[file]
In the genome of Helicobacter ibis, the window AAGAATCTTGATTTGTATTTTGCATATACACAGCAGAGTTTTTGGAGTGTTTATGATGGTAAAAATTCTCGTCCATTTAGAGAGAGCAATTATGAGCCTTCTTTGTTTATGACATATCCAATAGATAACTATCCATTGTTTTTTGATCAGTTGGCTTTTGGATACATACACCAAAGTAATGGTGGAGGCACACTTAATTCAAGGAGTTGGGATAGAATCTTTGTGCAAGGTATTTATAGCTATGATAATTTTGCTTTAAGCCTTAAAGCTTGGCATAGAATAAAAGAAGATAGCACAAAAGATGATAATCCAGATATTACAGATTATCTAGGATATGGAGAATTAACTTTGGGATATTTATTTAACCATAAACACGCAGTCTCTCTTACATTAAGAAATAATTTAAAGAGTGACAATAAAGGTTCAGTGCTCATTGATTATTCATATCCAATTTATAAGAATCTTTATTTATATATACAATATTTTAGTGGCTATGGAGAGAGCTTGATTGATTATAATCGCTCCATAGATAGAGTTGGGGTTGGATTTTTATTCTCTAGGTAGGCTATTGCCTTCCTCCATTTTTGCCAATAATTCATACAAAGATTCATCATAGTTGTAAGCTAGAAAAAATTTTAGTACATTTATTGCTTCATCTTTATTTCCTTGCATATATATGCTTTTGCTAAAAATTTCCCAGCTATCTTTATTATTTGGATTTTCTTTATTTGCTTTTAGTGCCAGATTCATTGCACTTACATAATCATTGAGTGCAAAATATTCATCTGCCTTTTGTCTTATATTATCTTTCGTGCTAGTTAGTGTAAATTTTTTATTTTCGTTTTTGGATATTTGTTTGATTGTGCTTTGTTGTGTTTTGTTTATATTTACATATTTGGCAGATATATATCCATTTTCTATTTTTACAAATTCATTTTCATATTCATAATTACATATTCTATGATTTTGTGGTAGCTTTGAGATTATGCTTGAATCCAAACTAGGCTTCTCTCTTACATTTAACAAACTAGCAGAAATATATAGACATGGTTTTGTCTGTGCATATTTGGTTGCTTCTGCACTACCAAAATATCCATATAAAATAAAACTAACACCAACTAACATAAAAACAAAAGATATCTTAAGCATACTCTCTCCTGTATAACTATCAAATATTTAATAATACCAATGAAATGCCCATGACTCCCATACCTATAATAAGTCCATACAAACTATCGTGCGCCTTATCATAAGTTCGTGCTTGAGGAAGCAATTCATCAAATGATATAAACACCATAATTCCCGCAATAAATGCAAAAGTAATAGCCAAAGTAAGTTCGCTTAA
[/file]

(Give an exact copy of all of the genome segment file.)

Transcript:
In the genome of Helicobacter ibis, the window AAGAATCTTGATTTGTATTTTGCATATACACAGCAGAGTTTTTGGAGTGTTTATGATGGTAAAAATTCTCGTCCATTTAGAGAGAGCAATTATGAGCCTTCTTTGTTTATGACATATCCAATAGATAACTATCCATTGTTTTTTGATCAGTTGGCTTTTGGATACATACACCAAAGTAATGGTGGAGGCACACTTAATTCAAGGAGTTGGGATAGAATCTTTGTGCAAGGTATTTATAGCTATGATAATTTTGCTTTAAGCCTTAAAGCTTGGCATAGAATAAAAGAAGATAGCACAAAAGATGATAATCCAGATATTACAGATTATCTAGGATATGGAGAATTAACTTTGGGATATTTATTTAACCATAAACACGCAGTCTCTCTTACATTAAGAAATAATTTAAAGAGTGACAATAAAGGTTCAGTGCTCATTGATTATTCATATCCAATTTATAAGAATCTTTATTTATATATACAATATTTTAGTGGCTATGGAGAGAGCTTGATTGATTATAATCGCTCCATAGATAGAGTTGGGGTTGGATTTTTATTCTCTAGGTAGGCTATTGCCTTCCTCCATTTTTGCCAATAATTCATACAAAGATTCATCATAGTTGTAAGCTAGAAAAAATTTTAGTACATTTATTGCTTCATCTTTATTTCCTTGCATATATATGCTTTTGCTAAAAATTTCCCAGCTATCTTTATTATTTGGATTTTCTTTATTTGCTTTTAGTGCCAGATTCATTGCACTTACATAATCATTGAGTGCAAAATATTCATCTGCCTTTTGTCTTATATTATCTTTCGTGCTAGTTAGTGTAAATTTTTTATTTTCGTTTTTGGATATTTGTTTGATTGTGCTTTGTTGTGTTTTGTTTATATTTACATATTTGGCAGATATATATCCATTTTCTATTTTTACAAATTCATTTTCATATTCATAATTACATATTCTATGATTTTGTGGTAGCTTTGAGATTATGCTTGAATCCAAACTAGGCTTCTCTCTTACATTTAACAAACTAGCAGAAATATATAGACATGGTTTTGTCTGTGCATATTTGGTTGCTTCTGCACTACCAAAATATCCATATAAAATAAAACTAACACCAACTAACATAAAAACAAAAGATATCTTAAGCATACTCTCTCCTGTATAACTATCAAATATTTAATAATACCAATGAAATGCCCATGACTCCCATACCTATAATAAGTCCATACAAACTATCGTGCGCCTTATCATAAGTTCGTGCTTGAGGAAGCAATTCATCAAATGATATAAACACCATAATTCCCGCAATAAATGCAAAAGTAATAGCCAAAGTAAGTTCGCTTAA